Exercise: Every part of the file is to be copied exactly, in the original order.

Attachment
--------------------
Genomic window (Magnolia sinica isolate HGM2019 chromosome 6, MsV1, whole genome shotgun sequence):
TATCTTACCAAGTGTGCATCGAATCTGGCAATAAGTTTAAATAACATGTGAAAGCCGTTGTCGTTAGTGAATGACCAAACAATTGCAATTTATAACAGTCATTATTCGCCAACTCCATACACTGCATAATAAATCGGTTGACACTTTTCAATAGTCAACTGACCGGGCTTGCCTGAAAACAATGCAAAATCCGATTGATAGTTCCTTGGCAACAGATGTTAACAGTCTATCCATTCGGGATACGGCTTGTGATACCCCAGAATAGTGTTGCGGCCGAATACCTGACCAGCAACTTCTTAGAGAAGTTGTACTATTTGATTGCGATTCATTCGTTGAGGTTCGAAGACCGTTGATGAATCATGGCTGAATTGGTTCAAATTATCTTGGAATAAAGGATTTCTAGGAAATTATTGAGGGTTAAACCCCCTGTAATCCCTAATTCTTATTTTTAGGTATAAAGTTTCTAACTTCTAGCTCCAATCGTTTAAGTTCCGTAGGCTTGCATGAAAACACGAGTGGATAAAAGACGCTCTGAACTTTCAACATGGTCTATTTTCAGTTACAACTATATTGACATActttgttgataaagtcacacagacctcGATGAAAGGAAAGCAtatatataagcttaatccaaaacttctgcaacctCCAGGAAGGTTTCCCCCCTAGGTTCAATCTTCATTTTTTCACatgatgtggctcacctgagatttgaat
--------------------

Genomic window (Magnolia sinica isolate HGM2019 chromosome 6, MsV1, whole genome shotgun sequence):
TATCTTACCAAGTGTGCATCGAATCTGGCAATAAGTTTAAATAACATGTGAAAGCCGTTGTCGTTAGTGAATGACCAAACAATTGCAATTTATAACAGTCATTATTCGCCAACTCCATACACTGCATAATAAATCGGTTGACACTTTTCAATAGTCAACTGACCGGGCTTGCCTGAAAACAATGCAAAATCCGATTGATAGTTCCTTGGCAACAGATGTTAACAGTCTATCCATTCGGGATACGGCTTGTGATACCCCAGAATAGTGTTGCGGCCGAATACCTGACCAGCAACTTCTTAGAGAAGTTGTACTATTTGATTGCGATTCATTCGTTGAGGTTCGAAGACCGTTGATGAATCATGGCTGAATTGGTTCAAATTATCTTGGAATAAAGGATTTCTAGGAAATTATTGAGGGTTAAACCCCCTGTAATCCCTAATTCTTATTTTTAGGTATAAAGTTTCTAACTTCTAGCTCCAATCGTTTAAGTTCCGTAGGCTTGCATGAAAACACGAGTGGATAAAAGACGCTCTGAACTTTCAACATGGTCTATTTTCAGTTACAACTATATTGACATActttgttgataaagtcacacagacctcGATGAAAGGAAAGCAtatatataagcttaatccaaaacttctgcaacctCCAGGAAGGTTTCCCCCCTAGGTTCAATCTTCATTTTTTCACatgatgtggctcacctgagatttgaat